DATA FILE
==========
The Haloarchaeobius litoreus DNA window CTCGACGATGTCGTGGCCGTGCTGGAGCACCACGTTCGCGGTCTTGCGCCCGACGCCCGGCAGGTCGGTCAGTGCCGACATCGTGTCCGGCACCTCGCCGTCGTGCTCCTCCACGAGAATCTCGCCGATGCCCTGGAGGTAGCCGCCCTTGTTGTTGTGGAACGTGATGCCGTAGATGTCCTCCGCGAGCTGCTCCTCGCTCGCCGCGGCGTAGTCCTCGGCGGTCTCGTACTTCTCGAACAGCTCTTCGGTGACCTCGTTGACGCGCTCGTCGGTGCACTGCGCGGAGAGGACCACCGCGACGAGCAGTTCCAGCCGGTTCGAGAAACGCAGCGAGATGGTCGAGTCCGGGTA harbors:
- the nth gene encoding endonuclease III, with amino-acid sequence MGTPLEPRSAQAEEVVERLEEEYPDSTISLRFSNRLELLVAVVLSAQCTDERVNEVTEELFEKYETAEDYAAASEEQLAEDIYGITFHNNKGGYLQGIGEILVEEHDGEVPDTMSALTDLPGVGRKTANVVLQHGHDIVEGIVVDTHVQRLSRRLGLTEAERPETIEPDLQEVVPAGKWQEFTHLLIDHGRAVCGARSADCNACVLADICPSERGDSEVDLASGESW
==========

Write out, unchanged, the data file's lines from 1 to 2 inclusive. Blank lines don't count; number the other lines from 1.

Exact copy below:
The Haloarchaeobius litoreus DNA window CTCGACGATGTCGTGGCCGTGCTGGAGCACCACGTTCGCGGTCTTGCGCCCGACGCCCGGCAGGTCGGTCAGTGCCGACATCGTGTCCGGCACCTCGCCGTCGTGCTCCTCCACGAGAATCTCGCCGATGCCCTGGAGGTAGCCGCCCTTGTTGTTGTGGAACGTGATGCCGTAGATGTCCTCCGCGAGCTGCTCCTCGCTCGCCGCGGCGTAGTCCTCGGCGGTCTCGTACTTCTCGAACAGCTCTTCGGTGACCTCGTTGACGCGCTCGTCGGTGCACTGCGCGGAGAGGACCACCGCGACGAGCAGTTCCAGCCGGTTCGAGAAACGCAGCGAGATGGTCGAGTCCGGGTA harbors:
- the nth gene encoding endonuclease III, with amino-acid sequence MGTPLEPRSAQAEEVVERLEEEYPDSTISLRFSNRLELLVAVVLSAQCTDERVNEVTEELFEKYETAEDYAAASEEQLAEDIYGITFHNNKGGYLQGIGEILVEEHDGEVPDTMSALTDLPGVGRKTANVVLQHGHDIVEGIVVDTHVQRLSRRLGLTEAERPETIEPDLQEVVPAGKWQEFTHLLIDHGRAVCGARSADCNACVLADICPSERGDSEVDLASGESW